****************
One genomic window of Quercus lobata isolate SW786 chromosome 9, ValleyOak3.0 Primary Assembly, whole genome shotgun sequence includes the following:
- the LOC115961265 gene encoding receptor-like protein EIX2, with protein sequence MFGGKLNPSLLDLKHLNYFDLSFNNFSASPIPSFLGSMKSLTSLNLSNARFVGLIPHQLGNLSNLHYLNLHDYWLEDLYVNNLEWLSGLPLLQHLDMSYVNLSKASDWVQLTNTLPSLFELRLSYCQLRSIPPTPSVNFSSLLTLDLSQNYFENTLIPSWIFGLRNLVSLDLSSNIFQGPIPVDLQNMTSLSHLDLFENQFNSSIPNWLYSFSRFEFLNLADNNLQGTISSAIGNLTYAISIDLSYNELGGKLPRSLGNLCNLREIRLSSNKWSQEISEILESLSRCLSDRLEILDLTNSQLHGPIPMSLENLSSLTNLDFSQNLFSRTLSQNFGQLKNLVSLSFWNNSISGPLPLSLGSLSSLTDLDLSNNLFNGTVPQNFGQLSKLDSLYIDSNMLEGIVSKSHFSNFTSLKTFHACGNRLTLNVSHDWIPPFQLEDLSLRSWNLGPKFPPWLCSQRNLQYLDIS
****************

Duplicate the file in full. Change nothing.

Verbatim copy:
One genomic window of Quercus lobata isolate SW786 chromosome 9, ValleyOak3.0 Primary Assembly, whole genome shotgun sequence includes the following:
- the LOC115961265 gene encoding receptor-like protein EIX2, with protein sequence MFGGKLNPSLLDLKHLNYFDLSFNNFSASPIPSFLGSMKSLTSLNLSNARFVGLIPHQLGNLSNLHYLNLHDYWLEDLYVNNLEWLSGLPLLQHLDMSYVNLSKASDWVQLTNTLPSLFELRLSYCQLRSIPPTPSVNFSSLLTLDLSQNYFENTLIPSWIFGLRNLVSLDLSSNIFQGPIPVDLQNMTSLSHLDLFENQFNSSIPNWLYSFSRFEFLNLADNNLQGTISSAIGNLTYAISIDLSYNELGGKLPRSLGNLCNLREIRLSSNKWSQEISEILESLSRCLSDRLEILDLTNSQLHGPIPMSLENLSSLTNLDFSQNLFSRTLSQNFGQLKNLVSLSFWNNSISGPLPLSLGSLSSLTDLDLSNNLFNGTVPQNFGQLSKLDSLYIDSNMLEGIVSKSHFSNFTSLKTFHACGNRLTLNVSHDWIPPFQLEDLSLRSWNLGPKFPPWLCSQRNLQYLDIS